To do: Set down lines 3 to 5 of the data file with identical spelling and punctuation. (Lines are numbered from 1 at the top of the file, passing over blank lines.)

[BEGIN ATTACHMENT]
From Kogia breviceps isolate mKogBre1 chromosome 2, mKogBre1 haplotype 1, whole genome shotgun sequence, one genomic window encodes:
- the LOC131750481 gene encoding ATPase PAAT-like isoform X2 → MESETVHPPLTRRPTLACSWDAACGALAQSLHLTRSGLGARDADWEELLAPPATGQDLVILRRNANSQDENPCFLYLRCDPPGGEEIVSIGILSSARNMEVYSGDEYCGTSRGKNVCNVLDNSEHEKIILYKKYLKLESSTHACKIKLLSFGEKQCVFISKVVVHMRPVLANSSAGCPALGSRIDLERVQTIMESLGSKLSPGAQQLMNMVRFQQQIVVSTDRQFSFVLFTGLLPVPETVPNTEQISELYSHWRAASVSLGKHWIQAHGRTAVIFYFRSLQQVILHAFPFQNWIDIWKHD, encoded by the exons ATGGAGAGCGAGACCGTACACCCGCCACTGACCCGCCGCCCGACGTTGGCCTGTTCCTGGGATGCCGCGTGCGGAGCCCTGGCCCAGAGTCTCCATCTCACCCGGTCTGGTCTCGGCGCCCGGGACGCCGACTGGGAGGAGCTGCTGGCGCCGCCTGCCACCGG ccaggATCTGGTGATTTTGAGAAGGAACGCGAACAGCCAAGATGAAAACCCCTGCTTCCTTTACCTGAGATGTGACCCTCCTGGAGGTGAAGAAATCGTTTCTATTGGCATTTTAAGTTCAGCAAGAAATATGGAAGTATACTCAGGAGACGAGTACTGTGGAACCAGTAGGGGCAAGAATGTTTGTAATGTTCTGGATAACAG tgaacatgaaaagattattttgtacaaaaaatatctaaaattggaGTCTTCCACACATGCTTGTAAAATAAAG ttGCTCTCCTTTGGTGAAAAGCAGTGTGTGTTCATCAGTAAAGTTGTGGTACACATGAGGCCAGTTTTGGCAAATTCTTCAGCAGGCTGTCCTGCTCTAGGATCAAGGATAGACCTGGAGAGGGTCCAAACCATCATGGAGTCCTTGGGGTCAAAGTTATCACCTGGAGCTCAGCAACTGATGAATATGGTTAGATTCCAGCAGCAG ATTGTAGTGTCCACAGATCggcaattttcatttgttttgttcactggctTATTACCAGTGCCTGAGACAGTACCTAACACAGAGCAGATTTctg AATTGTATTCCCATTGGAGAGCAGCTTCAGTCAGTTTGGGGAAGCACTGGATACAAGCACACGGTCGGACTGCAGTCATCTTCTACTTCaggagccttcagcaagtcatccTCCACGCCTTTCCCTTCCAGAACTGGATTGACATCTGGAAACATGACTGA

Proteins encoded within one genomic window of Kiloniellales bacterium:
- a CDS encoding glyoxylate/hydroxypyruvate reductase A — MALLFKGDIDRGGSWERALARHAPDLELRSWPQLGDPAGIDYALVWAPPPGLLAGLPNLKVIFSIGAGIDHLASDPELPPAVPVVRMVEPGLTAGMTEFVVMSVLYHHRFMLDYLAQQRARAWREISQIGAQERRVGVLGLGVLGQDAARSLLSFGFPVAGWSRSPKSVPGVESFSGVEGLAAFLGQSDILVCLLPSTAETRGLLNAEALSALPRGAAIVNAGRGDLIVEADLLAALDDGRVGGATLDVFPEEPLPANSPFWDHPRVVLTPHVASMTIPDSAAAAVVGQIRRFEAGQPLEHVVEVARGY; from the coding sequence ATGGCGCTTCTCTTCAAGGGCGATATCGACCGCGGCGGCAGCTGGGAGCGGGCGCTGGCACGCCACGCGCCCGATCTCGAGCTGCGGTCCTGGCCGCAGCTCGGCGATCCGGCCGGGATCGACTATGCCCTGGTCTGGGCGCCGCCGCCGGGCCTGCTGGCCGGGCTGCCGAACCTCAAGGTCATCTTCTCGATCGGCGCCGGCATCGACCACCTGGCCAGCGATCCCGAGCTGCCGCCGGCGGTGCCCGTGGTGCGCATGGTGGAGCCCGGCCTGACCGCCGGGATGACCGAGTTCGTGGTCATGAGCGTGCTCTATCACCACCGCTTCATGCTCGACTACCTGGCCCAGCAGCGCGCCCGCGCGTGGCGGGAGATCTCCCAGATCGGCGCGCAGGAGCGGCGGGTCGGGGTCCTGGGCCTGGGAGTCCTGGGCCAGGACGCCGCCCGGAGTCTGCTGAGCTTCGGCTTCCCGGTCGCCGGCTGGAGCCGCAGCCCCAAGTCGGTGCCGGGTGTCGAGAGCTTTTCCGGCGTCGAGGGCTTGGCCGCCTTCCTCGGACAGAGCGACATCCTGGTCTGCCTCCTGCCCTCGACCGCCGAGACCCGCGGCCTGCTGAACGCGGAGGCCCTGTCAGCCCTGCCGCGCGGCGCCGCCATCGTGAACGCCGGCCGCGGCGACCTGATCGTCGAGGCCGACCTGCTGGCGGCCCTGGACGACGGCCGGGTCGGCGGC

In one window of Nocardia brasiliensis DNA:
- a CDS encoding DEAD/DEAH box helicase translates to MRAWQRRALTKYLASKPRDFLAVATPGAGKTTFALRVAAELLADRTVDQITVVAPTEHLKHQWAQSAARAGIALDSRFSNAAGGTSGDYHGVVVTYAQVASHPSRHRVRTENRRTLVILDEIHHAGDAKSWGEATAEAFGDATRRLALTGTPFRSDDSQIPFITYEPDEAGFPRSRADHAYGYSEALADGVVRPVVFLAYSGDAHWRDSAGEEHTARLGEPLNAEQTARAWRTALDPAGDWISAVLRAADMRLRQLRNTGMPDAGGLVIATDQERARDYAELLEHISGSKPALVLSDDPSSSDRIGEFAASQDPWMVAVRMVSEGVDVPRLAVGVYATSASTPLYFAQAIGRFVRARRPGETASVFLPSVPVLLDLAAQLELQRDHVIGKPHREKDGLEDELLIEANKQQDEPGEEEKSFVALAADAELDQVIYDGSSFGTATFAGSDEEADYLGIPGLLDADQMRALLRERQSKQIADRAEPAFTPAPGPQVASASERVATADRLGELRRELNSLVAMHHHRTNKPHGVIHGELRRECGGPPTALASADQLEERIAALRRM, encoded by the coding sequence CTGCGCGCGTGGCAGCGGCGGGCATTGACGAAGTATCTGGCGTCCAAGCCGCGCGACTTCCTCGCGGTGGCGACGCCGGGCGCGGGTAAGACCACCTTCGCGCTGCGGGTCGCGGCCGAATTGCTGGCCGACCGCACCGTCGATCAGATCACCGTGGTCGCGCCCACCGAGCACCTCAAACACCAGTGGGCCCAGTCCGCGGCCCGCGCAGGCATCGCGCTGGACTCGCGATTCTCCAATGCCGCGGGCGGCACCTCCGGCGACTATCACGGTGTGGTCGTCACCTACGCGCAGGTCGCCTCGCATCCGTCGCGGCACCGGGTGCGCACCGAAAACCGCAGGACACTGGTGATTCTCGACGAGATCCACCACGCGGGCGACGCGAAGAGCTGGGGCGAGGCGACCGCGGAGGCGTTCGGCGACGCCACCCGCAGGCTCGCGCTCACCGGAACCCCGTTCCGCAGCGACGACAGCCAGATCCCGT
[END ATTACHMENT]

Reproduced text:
Proteins encoded within one genomic window of Kiloniellales bacterium:
- a CDS encoding glyoxylate/hydroxypyruvate reductase A — MALLFKGDIDRGGSWERALARHAPDLELRSWPQLGDPAGIDYALVWAPPPGLLAGLPNLKVIFSIGAGIDHLASDPELPPAVPVVRMVEPGLTAGMTEFVVMSVLYHHRFMLDYLAQQRARAWREISQIGAQERRVGVLGLGVLGQDAARSLLSFGFPVAGWSRSPKSVPGVESFSGVEGLAAFLGQSDILVCLLPSTAETRGLLNAEALSALPRGAAIVNAGRGDLIVEADLLAALDDGRVGGATLDVFPEEPLPANSPFWDHPRVVLTPHVASMTIPDSAAAAVVGQIRRFEAGQPLEHVVEVARGY; from the coding sequence ATGGCGCTTCTCTTCAAGGGCGATATCGACCGCGGCGGCAGCTGGGAGCGGGCGCTGGCACGCCACGCGCCCGATCTCGAGCTGCGGTCCTGGCCGCAGCTCGGCGATCCGGCCGGGATCGACTATGCCCTGGTCTGGGCGCCGCCGCCGGGCCTGCTGGCCGGGCTGCCGAACCTCAAGGTCATCTTCTCGATCGGCGCCGGCATCGACCACCTGGCCAGCGATCCCGAGCTGCCGCCGGCGGTGCCCGTGGTGCGCATGGTGGAGCCCGGCCTGACCGCCGGGATGACCGAGTTCGTGGTCATGAGCGTGCTCTATCACCACCGCTTCATGCTCGACTACCTGGCCCAGCAGCGCGCCCGCGCGTGGCGGGAGATCTCCCAGATCGGCGCGCAGGAGCGGCGGGTCGGGGTCCTGGGCCTGGGAGTCCTGGGCCAGGACGCCGCCCGGAGTCTGCTGAGCTTCGGCTTCCCGGTCGCCGGCTGGAGCCGCAGCCCCAAGTCGGTGCCGGGTGTCGAGAGCTTTTCCGGCGTCGAGGGCTTGGCCGCCTTCCTCGGACAGAGCGACATCCTGGTCTGCCTCCTGCCCTCGACCGCCGAGACCCGCGGCCTGCTGAACGCGGAGGCCCTGTCAGCCCTGCCGCGCGGCGCCGCCATCGTGAACGCCGGCCGCGGCGACCTGATCGTCGAGGCCGACCTGCTGGCGGCCCTGGACGACGGCCGGGTCGGCGGC

In one window of Nocardia brasiliensis DNA: